Overwatch’s latest Experimental Patch was the brainchild of some of Twitch’s biggest stars, and it’s the shakeup that this stagnant game needs.
As someone with a Sombra-inspired tattoo, I never thought I would get sick of Overwatch. Not only was it the first FPS I was actually good at, the roster of colorful characters and awesome abilities truly etched a place in my cold, cold heart. Overwatch was everything I needed and more – until it wasn’t.
Stagnant gameplay, repetitive events and, of course, the ongoing lawsuit against Activision Blizzard for fostering a “pervasive frat-boy culture” within the workplace left me pretty confused about my relationship with Blizzard’s flagship shooter.
If we were in a Facebook relationship, our status would be “it’s complicated.”
Just as I was looking to seek out some much-needed couple’s therapy, the new Experimental Patch designed by streamers dropped. And, boy, has it been fun. This is what Overwatch needed, and that’s why it should be permanently implemented in-game.
Overwatch’s Experimental Patch is a rollercoaster
Now yes, I understand if you’re currently wondering “Dexerto writer (you can call me Lauren,) have you actually even read those patch notes. Yes, reader, I have. And yes, they are absolutely insane.
Of course, some of the buffs are pure fun (watch out for Cassidy’s tumbleweed or Zenyatta’s insane Orbs of Discord,) others genuinely change up the pace of gameplay.
Take Reaper for example: the addition of movement speed after his Shadow Step is a really good idea. As the ability’s animation literally shows players where you’re going to materialize, you’re basically a sitting duck unless you place your shadow correctly. The extra movement speed is just a ‘get out of jail free’ card, and six seconds really isn’t that long.
Not a DPS main? Cool, let’s talk about Moira. The idea of status cleansers is a pretty good one, especially when you have some degree of control over it. This buff offers some really great counterplay against the likes of Zenyatta and Ana – two of the meta’s most dominant supports.
The list is literally endless, but whether you agree with the buffs or not is irrelevant. Why? Because, for the first time in years, we’re seeing something new.
A brave new world
Echo has been declared as the last hero to enter the Overwatch fray, and she was released on April 14, 2020. Havana was the last non-Deathmatch map, and it was released a year before Echo on April 15, 2019. Other than Malevento and Kanezaka, two FFA maps, there has been no new content for Overwatch bar cosmetics.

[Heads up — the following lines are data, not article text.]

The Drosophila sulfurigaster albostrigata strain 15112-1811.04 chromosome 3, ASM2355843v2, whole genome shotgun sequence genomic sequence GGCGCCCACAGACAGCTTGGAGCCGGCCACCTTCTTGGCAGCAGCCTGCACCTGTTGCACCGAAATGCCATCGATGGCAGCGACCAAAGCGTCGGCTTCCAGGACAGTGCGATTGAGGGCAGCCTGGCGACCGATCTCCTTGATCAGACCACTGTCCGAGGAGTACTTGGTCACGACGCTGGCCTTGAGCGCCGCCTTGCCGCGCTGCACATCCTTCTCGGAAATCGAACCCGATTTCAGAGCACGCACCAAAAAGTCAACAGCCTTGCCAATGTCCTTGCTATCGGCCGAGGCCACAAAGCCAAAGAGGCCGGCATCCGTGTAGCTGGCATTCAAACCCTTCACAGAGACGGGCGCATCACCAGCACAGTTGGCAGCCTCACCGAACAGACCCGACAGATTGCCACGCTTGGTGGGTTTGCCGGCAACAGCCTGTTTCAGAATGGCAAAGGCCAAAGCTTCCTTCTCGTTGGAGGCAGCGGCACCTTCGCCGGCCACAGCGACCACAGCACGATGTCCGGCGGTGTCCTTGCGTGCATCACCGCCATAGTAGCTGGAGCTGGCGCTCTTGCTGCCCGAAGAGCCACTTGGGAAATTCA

This patch seems to be as close to a game-changing update as we’re going to get.
It completely changes the meta, it reinvents the wheel and, importantly, it’s just different. It breathes new light into a game so stagnant that even Tracer feels slow. Sure, it isn’t perfect, but at least it implies there’s some sort of life in the dev team – even if it’s because they’ve asked streamers for help.
Overwatch’s Experimental patch is fresh blood, and it’s exactly what Blizzard needed to do in the wake of yet another confusing Overwatch 2 delay.
It’s all about life’s little pleasures
With the highly anticipated sequel almost seeming like a figment of our collective imagination, Blizzard needed to do something significant with the base game. Sure, this patch isn’t the Sojourn-style update a lot of fans wanted, but it’s a step in the right direction. Finally, Overwatch is showing some signs of life.
Sure, some elements of this patch are divisive. Sure, some of them are bats**t crazy – but I ask you this: isn’t it better to have something absolutely wild than more boring, repetitive content?
I know what my answer is.
Trim down some of the absolutely insane buffs (Sigma still needs his shield.) Keep in all of the random tumbleweeds and let Orisa wear her Christmas hat all year round. Overwatch is about having fun, and this is fun.
It’s not just casuals that are saying this – it’s pillars within the Overwatch community. San Francisco Shock’s Matthew ‘super’ DeLisi also noted that “this has been the most fun I’ve had playing Overwatch in forever” – and he’s a two-time OWL champion and OW World Cup winner.
We needed something like this, and we needed it now. Overwatch’s Experimental Patch has proven that Overwatch can be the game we know and love again. The avenues are there if Blizzard choose to seek them out, and we really hope they do.
Sure, my relationship status on Facebook won’t be changing anytime soon, but this Experimental couples therapy thing might have legs after all.